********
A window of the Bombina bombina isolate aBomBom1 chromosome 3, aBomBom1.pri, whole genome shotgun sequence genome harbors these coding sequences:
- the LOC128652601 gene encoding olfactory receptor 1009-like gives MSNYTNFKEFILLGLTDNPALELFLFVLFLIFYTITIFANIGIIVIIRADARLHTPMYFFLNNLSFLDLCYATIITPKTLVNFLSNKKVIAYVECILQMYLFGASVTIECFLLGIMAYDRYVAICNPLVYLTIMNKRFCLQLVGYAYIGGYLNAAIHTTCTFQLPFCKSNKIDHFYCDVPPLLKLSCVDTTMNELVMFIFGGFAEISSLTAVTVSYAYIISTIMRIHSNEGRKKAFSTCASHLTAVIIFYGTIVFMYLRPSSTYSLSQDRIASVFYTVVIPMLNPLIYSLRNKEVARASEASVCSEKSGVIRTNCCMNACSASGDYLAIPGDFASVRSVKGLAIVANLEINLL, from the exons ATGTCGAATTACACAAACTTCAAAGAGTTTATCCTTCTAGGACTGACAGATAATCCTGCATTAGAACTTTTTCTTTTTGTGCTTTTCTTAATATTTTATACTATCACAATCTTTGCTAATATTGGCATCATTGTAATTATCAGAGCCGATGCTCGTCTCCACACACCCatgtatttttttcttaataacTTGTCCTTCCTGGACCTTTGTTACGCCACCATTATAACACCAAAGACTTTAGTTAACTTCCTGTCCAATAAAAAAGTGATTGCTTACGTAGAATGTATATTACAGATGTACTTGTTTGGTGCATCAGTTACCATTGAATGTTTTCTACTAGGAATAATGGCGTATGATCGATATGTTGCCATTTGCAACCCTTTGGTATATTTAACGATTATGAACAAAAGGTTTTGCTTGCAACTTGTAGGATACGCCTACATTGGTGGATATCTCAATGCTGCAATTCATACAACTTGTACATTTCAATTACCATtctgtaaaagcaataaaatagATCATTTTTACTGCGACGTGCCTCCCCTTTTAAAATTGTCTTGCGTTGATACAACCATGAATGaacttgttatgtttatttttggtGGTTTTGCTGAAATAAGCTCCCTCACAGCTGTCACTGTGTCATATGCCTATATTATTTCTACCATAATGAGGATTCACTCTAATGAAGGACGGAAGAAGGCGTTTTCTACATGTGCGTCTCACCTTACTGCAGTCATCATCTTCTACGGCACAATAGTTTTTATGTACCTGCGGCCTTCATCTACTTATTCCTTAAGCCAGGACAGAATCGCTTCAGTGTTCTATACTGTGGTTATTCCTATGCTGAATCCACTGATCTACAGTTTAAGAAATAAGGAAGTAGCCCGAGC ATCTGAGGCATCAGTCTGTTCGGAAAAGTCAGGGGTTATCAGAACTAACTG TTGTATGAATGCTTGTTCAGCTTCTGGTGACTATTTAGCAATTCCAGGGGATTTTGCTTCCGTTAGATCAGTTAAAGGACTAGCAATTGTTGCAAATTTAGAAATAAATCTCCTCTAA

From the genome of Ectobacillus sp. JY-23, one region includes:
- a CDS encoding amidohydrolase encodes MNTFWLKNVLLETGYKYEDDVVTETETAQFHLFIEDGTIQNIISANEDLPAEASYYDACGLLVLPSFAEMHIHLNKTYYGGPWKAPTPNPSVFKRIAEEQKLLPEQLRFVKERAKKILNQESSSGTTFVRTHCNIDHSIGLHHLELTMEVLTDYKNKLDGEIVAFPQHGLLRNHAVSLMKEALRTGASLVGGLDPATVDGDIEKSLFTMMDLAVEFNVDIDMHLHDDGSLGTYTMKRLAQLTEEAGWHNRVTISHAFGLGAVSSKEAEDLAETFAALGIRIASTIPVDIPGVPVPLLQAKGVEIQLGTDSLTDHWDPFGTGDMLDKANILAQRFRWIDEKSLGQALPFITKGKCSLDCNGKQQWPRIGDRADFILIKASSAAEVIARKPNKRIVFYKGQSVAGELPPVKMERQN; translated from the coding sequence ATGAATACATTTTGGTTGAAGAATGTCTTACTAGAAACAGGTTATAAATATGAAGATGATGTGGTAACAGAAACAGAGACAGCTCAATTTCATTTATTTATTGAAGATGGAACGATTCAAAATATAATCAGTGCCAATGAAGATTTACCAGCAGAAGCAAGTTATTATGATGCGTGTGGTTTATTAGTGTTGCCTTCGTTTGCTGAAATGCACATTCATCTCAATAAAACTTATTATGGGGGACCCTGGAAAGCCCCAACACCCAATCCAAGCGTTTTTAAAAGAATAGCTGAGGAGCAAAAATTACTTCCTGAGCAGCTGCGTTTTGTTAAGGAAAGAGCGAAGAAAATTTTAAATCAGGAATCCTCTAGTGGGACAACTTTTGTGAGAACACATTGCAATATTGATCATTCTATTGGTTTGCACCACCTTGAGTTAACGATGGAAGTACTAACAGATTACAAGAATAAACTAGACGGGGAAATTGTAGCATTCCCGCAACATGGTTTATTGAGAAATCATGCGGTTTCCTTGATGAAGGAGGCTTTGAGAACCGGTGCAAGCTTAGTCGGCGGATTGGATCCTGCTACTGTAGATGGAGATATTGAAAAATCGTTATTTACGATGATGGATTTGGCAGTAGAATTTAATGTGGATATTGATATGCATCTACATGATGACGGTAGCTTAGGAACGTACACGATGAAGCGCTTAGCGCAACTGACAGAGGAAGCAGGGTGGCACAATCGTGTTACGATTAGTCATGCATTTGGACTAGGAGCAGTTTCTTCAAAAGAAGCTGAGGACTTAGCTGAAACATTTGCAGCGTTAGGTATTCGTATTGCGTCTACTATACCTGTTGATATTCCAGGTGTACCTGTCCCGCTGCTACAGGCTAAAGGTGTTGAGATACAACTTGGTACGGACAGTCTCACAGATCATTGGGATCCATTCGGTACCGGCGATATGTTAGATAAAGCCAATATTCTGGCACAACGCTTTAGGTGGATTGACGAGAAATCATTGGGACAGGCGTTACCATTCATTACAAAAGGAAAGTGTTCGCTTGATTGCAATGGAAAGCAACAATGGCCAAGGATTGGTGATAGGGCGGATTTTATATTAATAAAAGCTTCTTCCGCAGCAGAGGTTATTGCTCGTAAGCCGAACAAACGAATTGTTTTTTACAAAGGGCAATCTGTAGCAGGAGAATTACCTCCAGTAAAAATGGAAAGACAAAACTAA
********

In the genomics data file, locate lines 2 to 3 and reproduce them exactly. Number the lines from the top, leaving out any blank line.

- the LOC128652601 gene encoding olfactory receptor 1009-like gives MSNYTNFKEFILLGLTDNPALELFLFVLFLIFYTITIFANIGIIVIIRADARLHTPMYFFLNNLSFLDLCYATIITPKTLVNFLSNKKVIAYVECILQMYLFGASVTIECFLLGIMAYDRYVAICNPLVYLTIMNKRFCLQLVGYAYIGGYLNAAIHTTCTFQLPFCKSNKIDHFYCDVPPLLKLSCVDTTMNELVMFIFGGFAEISSLTAVTVSYAYIISTIMRIHSNEGRKKAFSTCASHLTAVIIFYGTIVFMYLRPSSTYSLSQDRIASVFYTVVIPMLNPLIYSLRNKEVARASEASVCSEKSGVIRTNCCMNACSASGDYLAIPGDFASVRSVKGLAIVANLEINLL, from the exons ATGTCGAATTACACAAACTTCAAAGAGTTTATCCTTCTAGGACTGACAGATAATCCTGCATTAGAACTTTTTCTTTTTGTGCTTTTCTTAATATTTTATACTATCACAATCTTTGCTAATATTGGCATCATTGTAATTATCAGAGCCGATGCTCGTCTCCACACACCCatgtatttttttcttaataacTTGTCCTTCCTGGACCTTTGTTACGCCACCATTATAACACCAAAGACTTTAGTTAACTTCCTGTCCAATAAAAAAGTGATTGCTTACGTAGAATGTATATTACAGATGTACTTGTTTGGTGCATCAGTTACCATTGAATGTTTTCTACTAGGAATAATGGCGTATGATCGATATGTTGCCATTTGCAACCCTTTGGTATATTTAACGATTATGAACAAAAGGTTTTGCTTGCAACTTGTAGGATACGCCTACATTGGTGGATATCTCAATGCTGCAATTCATACAACTTGTACATTTCAATTACCATtctgtaaaagcaataaaatagATCATTTTTACTGCGACGTGCCTCCCCTTTTAAAATTGTCTTGCGTTGATACAACCATGAATGaacttgttatgtttatttttggtGGTTTTGCTGAAATAAGCTCCCTCACAGCTGTCACTGTGTCATATGCCTATATTATTTCTACCATAATGAGGATTCACTCTAATGAAGGACGGAAGAAGGCGTTTTCTACATGTGCGTCTCACCTTACTGCAGTCATCATCTTCTACGGCACAATAGTTTTTATGTACCTGCGGCCTTCATCTACTTATTCCTTAAGCCAGGACAGAATCGCTTCAGTGTTCTATACTGTGGTTATTCCTATGCTGAATCCACTGATCTACAGTTTAAGAAATAAGGAAGTAGCCCGAGC ATCTGAGGCATCAGTCTGTTCGGAAAAGTCAGGGGTTATCAGAACTAACTG TTGTATGAATGCTTGTTCAGCTTCTGGTGACTATTTAGCAATTCCAGGGGATTTTGCTTCCGTTAGATCAGTTAAAGGACTAGCAATTGTTGCAAATTTAGAAATAAATCTCCTCTAA

From the genome of Ectobacillus sp. JY-23, one region includes: